6. Most importantly: the ideas behind GSoC - the love for open source and coding - are contagious and spread easily to larger audiences, especially to students and other people who work in academia. Just try it! 
Our positive experience spurred us to seek out and conquer new challenges. Stay tuned for our next post where we explain how GSoC inspired us to create a popular new class and how we applied data science to Game of Thrones.
By Tatyana Goldberg and Guy Yachdav, BioJS and TU Munich
Categories: Open Source

Omnitone: Spatial audio on the web

Mon, 07/25/2016 - 18:04

Spatial audio is a key element for an immersive virtual reality (VR) experience. By bringing spatial audio to the web, the browser can be transformed into a complete VR media player with incredible reach and engagement. That’s why the Chrome WebAudio team has created and is releasing the Omnitone project, an open source spatial audio renderer with the cross-browser support.

Our challenge was to introduce the audio spatialization technique called ambisonics so the user can hear the full-sphere surround sound on the browser. In order to achieve this, we implemented the ambisonic decoding with binaural rendering using web technology. There are several paths for introducing a new feature into the web platform, but we chose to use only the Web Audio API. In doing so, we can reach a larger audience with this cross-browser technology, and we can also avoid the lengthy standardization process for introducing a new Web Audio component. This is possible because the Web Audio API provides all the necessary building blocks for this audio spatialization technique.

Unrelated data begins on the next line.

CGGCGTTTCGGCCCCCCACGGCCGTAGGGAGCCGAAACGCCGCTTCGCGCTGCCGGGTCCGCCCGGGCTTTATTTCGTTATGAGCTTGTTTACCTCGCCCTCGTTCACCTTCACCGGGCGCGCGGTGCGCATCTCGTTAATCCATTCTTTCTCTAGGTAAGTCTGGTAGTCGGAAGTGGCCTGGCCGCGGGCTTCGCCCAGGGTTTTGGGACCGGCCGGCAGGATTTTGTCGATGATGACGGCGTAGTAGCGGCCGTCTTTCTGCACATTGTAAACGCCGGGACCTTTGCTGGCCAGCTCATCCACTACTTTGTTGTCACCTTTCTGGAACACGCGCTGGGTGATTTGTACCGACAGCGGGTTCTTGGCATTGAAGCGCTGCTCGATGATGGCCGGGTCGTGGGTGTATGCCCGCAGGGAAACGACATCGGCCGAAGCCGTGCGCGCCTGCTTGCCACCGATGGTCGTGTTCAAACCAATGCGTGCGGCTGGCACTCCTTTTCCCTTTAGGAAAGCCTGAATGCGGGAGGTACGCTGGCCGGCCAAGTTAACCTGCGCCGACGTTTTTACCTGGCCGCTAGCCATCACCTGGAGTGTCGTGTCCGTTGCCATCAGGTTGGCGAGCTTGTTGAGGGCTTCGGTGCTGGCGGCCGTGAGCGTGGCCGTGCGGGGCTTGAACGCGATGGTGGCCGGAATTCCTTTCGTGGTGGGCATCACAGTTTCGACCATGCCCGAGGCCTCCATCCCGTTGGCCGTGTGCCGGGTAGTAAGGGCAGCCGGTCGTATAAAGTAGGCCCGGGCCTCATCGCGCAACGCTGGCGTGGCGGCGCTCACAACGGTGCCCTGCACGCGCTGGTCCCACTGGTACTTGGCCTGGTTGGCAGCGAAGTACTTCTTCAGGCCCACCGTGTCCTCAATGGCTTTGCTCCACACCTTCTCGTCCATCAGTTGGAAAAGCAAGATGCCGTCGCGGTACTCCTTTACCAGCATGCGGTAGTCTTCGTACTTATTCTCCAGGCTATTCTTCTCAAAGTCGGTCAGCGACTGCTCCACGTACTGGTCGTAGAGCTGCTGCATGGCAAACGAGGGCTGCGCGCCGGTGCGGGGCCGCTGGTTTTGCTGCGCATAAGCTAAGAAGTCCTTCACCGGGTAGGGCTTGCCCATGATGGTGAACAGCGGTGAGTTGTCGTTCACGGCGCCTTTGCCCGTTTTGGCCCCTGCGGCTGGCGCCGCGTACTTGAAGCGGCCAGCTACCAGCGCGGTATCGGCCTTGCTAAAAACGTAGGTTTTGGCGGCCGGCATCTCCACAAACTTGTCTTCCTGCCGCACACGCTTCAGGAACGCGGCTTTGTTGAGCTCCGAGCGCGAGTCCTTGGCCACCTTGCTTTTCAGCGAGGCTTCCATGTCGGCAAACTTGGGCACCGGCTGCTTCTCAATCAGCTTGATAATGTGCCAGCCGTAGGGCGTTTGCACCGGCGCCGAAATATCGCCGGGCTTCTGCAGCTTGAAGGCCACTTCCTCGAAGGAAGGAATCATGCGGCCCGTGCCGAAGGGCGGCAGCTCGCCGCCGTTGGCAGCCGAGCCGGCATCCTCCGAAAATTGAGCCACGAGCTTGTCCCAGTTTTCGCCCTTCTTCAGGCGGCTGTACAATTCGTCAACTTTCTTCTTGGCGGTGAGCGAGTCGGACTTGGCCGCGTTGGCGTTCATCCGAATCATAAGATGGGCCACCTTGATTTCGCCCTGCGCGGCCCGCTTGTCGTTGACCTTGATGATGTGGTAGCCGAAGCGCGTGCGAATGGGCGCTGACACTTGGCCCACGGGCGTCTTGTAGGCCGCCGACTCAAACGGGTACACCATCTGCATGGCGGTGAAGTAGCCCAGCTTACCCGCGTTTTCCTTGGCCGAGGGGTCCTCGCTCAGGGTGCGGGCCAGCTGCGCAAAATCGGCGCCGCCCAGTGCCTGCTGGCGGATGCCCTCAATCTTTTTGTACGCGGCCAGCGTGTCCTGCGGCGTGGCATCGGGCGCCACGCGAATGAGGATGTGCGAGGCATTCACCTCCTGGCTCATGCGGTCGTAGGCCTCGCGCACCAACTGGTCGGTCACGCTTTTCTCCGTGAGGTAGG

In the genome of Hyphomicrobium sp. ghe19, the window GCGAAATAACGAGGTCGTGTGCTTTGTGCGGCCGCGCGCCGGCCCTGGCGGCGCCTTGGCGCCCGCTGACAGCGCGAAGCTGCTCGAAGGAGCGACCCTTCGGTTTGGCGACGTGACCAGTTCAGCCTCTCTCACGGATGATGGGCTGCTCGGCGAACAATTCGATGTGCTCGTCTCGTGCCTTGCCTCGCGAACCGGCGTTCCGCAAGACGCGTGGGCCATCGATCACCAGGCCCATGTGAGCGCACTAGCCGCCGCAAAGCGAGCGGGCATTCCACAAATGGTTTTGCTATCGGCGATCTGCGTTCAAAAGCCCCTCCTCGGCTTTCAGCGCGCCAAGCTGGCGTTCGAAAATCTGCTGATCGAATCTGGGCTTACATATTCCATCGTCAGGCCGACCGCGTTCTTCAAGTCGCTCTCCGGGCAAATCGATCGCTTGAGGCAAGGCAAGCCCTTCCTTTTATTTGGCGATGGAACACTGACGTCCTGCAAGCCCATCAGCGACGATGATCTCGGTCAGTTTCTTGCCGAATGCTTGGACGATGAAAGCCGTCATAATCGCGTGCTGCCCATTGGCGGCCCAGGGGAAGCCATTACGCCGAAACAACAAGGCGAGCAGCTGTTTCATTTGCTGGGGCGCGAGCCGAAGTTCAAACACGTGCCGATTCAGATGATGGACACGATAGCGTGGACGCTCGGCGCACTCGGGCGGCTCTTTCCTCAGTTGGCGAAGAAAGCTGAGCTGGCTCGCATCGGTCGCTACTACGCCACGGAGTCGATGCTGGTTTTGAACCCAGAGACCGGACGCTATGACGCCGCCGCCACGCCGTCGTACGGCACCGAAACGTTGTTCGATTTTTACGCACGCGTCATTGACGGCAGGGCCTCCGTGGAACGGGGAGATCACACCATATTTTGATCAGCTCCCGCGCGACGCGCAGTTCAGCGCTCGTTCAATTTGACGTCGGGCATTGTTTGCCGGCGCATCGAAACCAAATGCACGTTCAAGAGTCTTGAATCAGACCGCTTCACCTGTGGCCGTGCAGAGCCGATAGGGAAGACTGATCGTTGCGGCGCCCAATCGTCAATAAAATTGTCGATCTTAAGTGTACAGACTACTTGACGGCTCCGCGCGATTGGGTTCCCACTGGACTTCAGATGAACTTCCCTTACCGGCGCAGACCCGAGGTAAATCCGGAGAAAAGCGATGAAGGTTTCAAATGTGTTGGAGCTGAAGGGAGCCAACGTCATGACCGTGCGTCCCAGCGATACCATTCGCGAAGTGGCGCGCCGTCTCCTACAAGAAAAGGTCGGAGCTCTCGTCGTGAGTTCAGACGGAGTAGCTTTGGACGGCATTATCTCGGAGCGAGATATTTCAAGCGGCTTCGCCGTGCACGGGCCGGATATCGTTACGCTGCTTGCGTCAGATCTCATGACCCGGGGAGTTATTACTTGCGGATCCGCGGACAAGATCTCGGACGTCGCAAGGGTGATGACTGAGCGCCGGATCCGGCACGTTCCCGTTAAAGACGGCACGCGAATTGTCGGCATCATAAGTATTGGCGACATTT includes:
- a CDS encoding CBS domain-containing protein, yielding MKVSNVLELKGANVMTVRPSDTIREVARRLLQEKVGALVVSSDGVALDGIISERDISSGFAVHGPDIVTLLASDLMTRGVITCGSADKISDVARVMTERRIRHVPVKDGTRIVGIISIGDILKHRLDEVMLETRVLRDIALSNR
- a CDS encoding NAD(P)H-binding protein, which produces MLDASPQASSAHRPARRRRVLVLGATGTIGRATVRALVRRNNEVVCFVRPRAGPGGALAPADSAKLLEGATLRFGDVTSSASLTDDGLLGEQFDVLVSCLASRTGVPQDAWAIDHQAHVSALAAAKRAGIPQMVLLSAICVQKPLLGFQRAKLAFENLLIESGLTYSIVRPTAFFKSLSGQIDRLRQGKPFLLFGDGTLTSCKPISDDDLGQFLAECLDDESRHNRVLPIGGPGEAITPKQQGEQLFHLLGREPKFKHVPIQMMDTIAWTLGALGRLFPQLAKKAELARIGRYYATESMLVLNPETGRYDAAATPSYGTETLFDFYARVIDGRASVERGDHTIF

Omnitone Audio Processing Diagram
The AmbiX format recording, which is the target of the Omnitone decoder, contains 4 channels of audio that are encoded using ambisonics, which can then be decoded into an arbitrary speaker setup. Instead of the actual speaker array, Omnitone uses 8 virtual speakers based on an the head-related transfer function (HRTF) convolution to render the final audio stream binaurally. This binaurally-rendered audio can convey a sense of space when it is heard through headphones.

The beauty of this mechanism lies in the sound-field rotation applied to the incoming spatial audio stream. The orientation sensor of a VR headset or a smartphone can be linked to Omnitone’s decoder to seamlessly rotate the entire sound field. The rest of the spatialization process will be handled automatically by Omnitone. A live demo can be found at the project landing page.

Throughout the project, we worked closely with the Google VR team for their VR audio expertise. Not only was their knowledge on the spatial audio a tremendous help for the project, but the collaboration also ensured identical audio spatialization across all of Google’s VR applications - both on the web and Android (e.g. Google VR SDK, YouTube Android app). The Spatial Media Specification and HRTF sets are great examples of the Google VR team’s efforts, and Omnitone is built on top of this specification and HRTF sets.

With emerging web-based VR projects like WebVR, Omnitone’s audio spatialization can play a critical role in a more immersive VR experience on the web. Web-based VR applications will also benefit from high-quality streaming spatial audio, as the Chrome Media team has recently added FOA compression to the open source audio codec Opus. More exciting things like VR view integration, higher-order ambisonics and mobile web support will also be coming soon to Omnitone.